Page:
U.S. natural gas price volatility is expected to continue over the next several weeks and into the winter as a number of up and down factors will alternate to affect market sentiment and prices.
Record US exports of liquefied natural gas (LNG) are expected to support the benchmark price of natural gas in the United States to Henry Hub, while a resurgence of COVID cases in many parts of the United States and Europe could slow demand for gas if economies also slow in the middle newly imposed restrictions and blockages.
Winter weather in the northern hemisphere is the biggest wildcard for natural gas prices in the coming months. A colder-than-normal winter could push prices higher as the tight European gas market becomes even tighter, impacting prices elsewhere, particularly in Asia. If the Asian winter is also colder than usual, higher prices are to be expected, leading to an increase in additional US LNG exports due to the lower Henry Hub prices compared to benchmarks in Europe and Asia. Strong and sustained US LNG exports in turn tighten the US market and push up the US natural gas benchmark.
US LNG exports reached near-record levels in recent weeks against a backdrop of record shipments to China in recent months.
After a year without US LNG shipments to China between March 2019 and February 2020, due to the trade war, US exports to China began to increase towards the end of last year to reach a record high in August. 2021, the last available EIA data shows.
So far in November, the gas supply volume to U.S. LNG export facilities has been higher than in October and close to the monthly record for April 2021, according to Refinitiv data cited by Reuters. So far in November, gas volumes going to U.S. export plants have averaged 11.1 Bcf / d, down from 10.5 Bcf / d last month and slightly down from the monthly record April of 11.5 Bcf / d.
Give food to the hungry for Thanksgiving
Friday, November 19, the volume of gas shipped to US LNG export facilities was estimated by Refinitive for having reached a record level of 12.03 Gcf / d, up from the previous record of 11.99 Gcf / d at the end of March 2021.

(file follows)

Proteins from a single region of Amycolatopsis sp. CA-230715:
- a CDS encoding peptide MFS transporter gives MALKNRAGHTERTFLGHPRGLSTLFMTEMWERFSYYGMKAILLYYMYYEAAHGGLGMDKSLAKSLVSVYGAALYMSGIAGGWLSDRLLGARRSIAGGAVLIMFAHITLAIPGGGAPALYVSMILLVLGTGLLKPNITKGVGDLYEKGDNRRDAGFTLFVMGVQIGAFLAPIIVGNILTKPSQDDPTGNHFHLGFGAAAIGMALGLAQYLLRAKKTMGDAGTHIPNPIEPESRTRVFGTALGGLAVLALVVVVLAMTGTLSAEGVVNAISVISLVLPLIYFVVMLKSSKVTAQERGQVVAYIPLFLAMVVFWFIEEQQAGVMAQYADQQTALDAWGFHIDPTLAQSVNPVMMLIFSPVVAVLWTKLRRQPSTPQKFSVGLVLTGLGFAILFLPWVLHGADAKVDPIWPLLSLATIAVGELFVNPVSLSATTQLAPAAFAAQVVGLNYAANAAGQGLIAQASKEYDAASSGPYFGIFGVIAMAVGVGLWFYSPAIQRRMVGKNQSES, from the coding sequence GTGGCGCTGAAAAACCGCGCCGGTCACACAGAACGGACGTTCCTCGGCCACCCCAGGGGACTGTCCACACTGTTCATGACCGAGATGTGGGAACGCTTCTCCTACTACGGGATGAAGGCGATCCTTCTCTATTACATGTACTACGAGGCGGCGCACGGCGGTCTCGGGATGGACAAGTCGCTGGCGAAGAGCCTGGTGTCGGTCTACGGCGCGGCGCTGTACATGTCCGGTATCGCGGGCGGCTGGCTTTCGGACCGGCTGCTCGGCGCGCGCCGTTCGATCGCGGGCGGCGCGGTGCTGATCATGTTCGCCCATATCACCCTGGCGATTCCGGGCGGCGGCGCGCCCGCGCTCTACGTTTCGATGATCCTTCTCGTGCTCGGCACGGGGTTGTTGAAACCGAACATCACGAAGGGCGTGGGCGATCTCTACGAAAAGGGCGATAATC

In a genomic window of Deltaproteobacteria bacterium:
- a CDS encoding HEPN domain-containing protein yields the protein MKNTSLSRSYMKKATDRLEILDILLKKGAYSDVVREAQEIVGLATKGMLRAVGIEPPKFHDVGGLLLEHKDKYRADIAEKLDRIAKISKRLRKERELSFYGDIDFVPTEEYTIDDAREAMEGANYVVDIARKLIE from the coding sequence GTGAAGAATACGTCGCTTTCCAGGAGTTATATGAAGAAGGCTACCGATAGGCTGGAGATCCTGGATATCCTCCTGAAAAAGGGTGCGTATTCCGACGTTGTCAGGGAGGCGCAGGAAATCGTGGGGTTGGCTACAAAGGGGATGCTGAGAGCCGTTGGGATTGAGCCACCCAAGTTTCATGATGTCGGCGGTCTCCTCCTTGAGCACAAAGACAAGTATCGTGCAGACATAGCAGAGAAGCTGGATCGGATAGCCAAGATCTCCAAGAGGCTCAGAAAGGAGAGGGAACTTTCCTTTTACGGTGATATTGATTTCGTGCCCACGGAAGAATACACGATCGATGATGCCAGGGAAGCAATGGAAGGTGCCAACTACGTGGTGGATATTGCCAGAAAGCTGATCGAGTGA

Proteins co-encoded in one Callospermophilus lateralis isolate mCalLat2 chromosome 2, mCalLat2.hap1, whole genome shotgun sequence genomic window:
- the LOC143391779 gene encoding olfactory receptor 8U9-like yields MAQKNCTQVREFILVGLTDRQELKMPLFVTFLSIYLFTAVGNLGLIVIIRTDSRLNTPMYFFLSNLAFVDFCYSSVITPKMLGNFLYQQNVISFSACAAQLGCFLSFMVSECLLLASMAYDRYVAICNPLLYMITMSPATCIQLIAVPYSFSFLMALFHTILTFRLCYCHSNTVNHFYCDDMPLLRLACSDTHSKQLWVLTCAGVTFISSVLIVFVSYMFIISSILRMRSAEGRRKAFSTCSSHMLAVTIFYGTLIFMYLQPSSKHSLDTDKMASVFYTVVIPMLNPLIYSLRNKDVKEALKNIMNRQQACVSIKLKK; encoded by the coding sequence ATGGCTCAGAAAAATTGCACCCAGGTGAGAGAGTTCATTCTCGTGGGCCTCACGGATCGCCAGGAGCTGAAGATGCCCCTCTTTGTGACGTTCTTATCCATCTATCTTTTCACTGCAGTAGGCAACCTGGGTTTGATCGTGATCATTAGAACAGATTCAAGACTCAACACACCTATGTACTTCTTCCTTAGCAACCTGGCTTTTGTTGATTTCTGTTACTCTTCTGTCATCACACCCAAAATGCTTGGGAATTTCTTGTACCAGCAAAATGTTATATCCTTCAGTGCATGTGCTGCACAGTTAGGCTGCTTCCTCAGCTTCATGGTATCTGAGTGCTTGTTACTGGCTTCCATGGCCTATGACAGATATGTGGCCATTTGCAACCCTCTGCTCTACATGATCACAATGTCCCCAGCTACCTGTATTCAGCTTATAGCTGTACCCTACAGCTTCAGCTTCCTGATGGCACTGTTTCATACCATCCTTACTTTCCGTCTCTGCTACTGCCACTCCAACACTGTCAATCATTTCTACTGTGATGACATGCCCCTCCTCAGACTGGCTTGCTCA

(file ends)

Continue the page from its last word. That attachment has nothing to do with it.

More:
Due to near-record exports, US natural gas futures rose 6% in the week to Nov. 19, after falling 13% the week before, according to Reuters estimates.
Monday, November 21 prices opened lower and traded below $ 5 per million British thermal units (MMBtu), after stabilizing above $ 5 on Friday.
According to Satendra Singh from investing.com, this week’s decisive point for the immediate direction of Henry Hub price would be the $ 5.562 / MMBtu level, with a lasting move above that level this week signaling an uptrend and a lasting move below suggesting potential selling. .
Colder weather this week would support prices, as U.S. domestic demand for natural gas is estimated by NatGasWeather.com oscillate between moderate and high as a cold weather system with traces of rain and snow across the Great Lakes and the east earlier this week.
U.S. natural gas prices averaged $ 5.51 / MMBtu in October and are expected to average $ 5.53 / MMBtu from November to February, according to the EIA noted in its latest Short-Term Energy Outlook (STEO). Prices have been high in recent months due to stocks below the five-year average.
Help feed the hungry for Thanksgiving
“Despite high prices, demand for natural gas for power generation has remained relatively high, which, along with strong global demand for US liquefied natural gas (LNG), has limited downward pressure on gas prices. natural gas, âthe EIA said.
“We expect U.S. inventory draws to be similar to the five-year average this winter, and we expect this factor, along with rising U.S. natural gas exports and relatively stable production through March, will keep gas prices down. natural price near recent levels before declining, price pressures appear, âaccording to the US administration.
Downward pressure on prices will emerge next year as high prices are now pushing for increased production, but throughout this winter, especially if it is colder than usual from America to the ‘Europe and Asia, natural gas prices have room to recover further.
By Tsvetana Paraskova for OilUSD
More reads on Oil Octobers: